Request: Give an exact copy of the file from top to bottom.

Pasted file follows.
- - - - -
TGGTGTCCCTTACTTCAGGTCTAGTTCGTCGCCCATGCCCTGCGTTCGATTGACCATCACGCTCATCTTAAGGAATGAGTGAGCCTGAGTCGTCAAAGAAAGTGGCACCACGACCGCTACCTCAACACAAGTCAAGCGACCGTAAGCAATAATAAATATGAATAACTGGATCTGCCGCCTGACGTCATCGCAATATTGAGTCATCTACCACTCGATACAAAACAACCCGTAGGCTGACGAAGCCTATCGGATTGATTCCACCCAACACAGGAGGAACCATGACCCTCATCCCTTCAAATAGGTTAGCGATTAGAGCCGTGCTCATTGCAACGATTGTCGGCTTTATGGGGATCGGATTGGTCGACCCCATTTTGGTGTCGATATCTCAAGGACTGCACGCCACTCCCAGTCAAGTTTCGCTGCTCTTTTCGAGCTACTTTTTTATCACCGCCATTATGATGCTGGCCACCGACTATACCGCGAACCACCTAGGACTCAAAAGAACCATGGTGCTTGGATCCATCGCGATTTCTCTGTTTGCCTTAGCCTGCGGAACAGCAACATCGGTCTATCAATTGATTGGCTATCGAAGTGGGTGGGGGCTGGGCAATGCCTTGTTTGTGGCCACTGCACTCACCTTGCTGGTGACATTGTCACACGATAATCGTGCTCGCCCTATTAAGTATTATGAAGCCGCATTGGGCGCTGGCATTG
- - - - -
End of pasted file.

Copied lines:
TGGTGTCCCTTACTTCAGGTCTAGTTCGTCGCCCATGCCCTGCGTTCGATTGACCATCACGCTCATCTTAAGGAATGAGTGAGCCTGAGTCGTCAAAGAAAGTGGCACCACGACCGCTACCTCAACACAAGTCAAGCGACCGTAAGCAATAATAAATATGAATAACTGGATCTGCCGCCTGACGTCATCGCAATATTGAGTCATCTACCACTCGATACAAAACAACCCGTAGGCTGACGAAGCCTATCGGATTGATTCCACCCAACACAGGAGGAACCATGACCCTCATCCCTTCAAATAGGTTAGCGATTAGAGCCGTGCTCATTGCAACGATTGTCGGCTTTATGGGGATCGGATTGGTCGACCCCATTTTGGTGTCGATATCTCAAGGACTGCACGCCACTCCCAGTCAAGTTTCGCTGCTCTTTTCGAGCTACTTTTTTATCACCGCCATTATGATGCTGGCCACCGACTATACCGCGAACCACCTAGGACTCAAAAGAACCATGGTGCTTGGATCCATCGCGATTTCTCTGTTTGCCTTAGCCTGCGGAACAGCAACATCGGTCTATCAATTGATTGGCTATCGAAGTGGGTGGGGGCTGGGCAATGCCTTGTTTGTGGCCACTGCACTCACCTTGCTGGTGACATTGTCACACGATAATCGTGCTCGCCCTATTAAGTATTATGAAGCCGCATTGGGCGCTGGCATTG